CHARLOTTE, N.C. — South Carolina's monkeypox cases now total 23, nearly one month after reporting the state's first two cases.
Dr. Linda Bell, the state epidemiologist with the Department of Health and Environmental Control, said most of the Palmetto State's cases appear to be tied to travel, with infected people bringing the virus into the state from elsewhere — but some of the cases have been linked to transmission within the state.
"This is direct contact with persons," Bell said. "[I] don't want to convey the impression that there is community-wide transmission."
Bell said the risk of the general population contracting monkeypox is still considered low. Most of the state's cases, much like the rest of the nationwide profile, are impacting men who have sex with men.
"While MPX [monkeypox] can be spread through intimate contact, it is not a sexually transmitted disease," Bell said. "Before engaging in sexual activity or intimate contact, people should ask their partner if they have been feeling well or have developed a new rash."
SCDHEC also shared its new name for the virus: MPX.
"We want to avoid any stigma associated with this disease," Bell said, noting that the World Health Organization is working to change the name globally. "Until the World Health Organization renames this disease, which they're working on, we have chosen to refer to it as MPX, pronounced 'EM-pox,' to remove any stigma associated with the name of the disease, or groups that it's attached with."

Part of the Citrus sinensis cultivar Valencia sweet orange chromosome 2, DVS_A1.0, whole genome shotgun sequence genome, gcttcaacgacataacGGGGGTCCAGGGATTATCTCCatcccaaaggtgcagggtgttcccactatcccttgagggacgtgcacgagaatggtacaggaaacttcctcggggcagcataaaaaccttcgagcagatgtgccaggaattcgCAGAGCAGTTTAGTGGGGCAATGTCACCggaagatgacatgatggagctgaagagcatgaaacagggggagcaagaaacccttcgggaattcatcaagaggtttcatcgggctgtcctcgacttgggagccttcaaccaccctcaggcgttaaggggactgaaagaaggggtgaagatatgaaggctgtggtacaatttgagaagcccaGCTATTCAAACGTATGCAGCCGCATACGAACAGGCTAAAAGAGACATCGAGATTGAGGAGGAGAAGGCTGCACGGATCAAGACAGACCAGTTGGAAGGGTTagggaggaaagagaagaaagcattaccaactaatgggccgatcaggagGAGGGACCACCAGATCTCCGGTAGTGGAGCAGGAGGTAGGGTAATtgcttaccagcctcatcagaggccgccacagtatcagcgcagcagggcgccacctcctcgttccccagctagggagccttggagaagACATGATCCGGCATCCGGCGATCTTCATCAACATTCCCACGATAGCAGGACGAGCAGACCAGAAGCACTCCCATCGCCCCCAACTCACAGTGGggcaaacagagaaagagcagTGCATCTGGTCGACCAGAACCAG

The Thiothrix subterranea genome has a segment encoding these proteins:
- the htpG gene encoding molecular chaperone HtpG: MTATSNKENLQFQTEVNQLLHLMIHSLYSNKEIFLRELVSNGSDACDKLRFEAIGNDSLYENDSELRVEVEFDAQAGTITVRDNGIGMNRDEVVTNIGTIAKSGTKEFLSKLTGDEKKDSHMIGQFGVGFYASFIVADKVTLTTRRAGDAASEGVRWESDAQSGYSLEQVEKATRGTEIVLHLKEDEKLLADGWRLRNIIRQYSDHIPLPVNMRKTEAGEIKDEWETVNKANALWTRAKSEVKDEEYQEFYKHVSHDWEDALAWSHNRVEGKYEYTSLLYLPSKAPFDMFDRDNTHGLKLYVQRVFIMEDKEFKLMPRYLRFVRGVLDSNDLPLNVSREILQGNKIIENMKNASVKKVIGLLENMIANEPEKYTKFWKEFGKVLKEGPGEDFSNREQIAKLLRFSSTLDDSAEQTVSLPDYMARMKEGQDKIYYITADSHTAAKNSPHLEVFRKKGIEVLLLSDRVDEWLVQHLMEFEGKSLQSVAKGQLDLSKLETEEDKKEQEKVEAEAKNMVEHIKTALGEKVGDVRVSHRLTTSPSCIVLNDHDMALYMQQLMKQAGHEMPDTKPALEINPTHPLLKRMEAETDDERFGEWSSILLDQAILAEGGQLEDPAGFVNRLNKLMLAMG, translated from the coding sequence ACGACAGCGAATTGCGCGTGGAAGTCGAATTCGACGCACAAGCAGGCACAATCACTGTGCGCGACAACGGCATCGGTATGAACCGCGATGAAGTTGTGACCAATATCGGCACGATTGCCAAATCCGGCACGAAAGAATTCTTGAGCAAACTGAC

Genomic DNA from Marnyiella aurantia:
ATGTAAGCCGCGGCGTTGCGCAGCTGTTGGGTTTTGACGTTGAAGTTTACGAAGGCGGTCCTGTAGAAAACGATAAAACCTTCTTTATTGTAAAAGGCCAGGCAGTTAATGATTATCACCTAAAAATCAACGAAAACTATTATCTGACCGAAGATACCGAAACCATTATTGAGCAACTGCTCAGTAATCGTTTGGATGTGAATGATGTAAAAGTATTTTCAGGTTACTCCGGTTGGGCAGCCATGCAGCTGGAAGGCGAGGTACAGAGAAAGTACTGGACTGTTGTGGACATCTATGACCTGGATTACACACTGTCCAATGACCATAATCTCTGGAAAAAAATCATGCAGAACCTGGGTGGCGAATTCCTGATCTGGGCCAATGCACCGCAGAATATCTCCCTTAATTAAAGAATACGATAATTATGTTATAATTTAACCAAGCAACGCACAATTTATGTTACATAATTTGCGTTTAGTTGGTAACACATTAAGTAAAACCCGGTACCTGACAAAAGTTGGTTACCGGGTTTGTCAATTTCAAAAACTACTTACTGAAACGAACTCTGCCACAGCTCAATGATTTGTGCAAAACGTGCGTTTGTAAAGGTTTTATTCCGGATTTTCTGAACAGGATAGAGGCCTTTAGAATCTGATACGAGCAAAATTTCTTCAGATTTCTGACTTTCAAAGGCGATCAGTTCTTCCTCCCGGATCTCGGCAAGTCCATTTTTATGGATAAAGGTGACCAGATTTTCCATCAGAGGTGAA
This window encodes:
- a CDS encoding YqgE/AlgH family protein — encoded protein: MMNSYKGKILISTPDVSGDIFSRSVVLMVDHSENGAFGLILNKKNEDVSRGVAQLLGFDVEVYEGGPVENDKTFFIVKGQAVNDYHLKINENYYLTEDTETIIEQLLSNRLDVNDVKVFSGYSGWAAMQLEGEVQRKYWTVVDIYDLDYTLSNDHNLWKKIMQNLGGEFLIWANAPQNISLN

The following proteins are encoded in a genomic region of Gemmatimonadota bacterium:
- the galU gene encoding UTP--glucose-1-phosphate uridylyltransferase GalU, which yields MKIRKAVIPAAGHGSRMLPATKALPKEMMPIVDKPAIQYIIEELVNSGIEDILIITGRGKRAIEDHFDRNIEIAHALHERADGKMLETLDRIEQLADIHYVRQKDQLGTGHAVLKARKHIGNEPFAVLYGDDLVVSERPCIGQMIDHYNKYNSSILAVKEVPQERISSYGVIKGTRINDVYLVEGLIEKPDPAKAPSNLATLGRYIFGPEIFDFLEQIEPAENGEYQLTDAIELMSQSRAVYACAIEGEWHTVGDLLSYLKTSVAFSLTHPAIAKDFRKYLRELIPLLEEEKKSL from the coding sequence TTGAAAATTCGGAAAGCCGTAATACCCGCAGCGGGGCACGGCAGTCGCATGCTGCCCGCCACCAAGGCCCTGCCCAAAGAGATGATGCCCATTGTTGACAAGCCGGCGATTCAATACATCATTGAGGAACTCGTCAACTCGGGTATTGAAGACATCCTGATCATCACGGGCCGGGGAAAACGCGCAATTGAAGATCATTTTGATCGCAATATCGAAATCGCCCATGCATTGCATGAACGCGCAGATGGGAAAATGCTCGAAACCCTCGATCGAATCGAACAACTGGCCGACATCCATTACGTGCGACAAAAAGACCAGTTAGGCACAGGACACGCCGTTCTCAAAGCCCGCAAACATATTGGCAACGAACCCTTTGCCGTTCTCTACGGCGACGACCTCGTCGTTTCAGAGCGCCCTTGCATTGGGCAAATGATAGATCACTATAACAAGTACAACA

South Carolina has already received 1,500 monkeypox vaccine doses from the federal government, which it distributed to select clinics statewide. SCDHEC expects additional doses soon and has open appointments for vaccination through 14 clinics around the state.
The state has criteria for monkeypox vaccination:
- Be at least 18 years old
- Identify as a gay or bisexual man or a transgender, gender-fluid, or gender-non-conforming individual who has sex with men
- Have had multiple male sexual contacts within the last two weeks
SCDHEC will not check the residency of a person seeking vaccination.
"If there's someone in South Carolina who may be a close contact to a case, we will do all we can to make sure that they're vaccinated promptly to prevent spread," Bell said. "This is a public health effort to prevent spread wherever it occurs."
People seeking monkeypox vaccination in South Carolina can call the state's CareLine: 1-855-472-3432.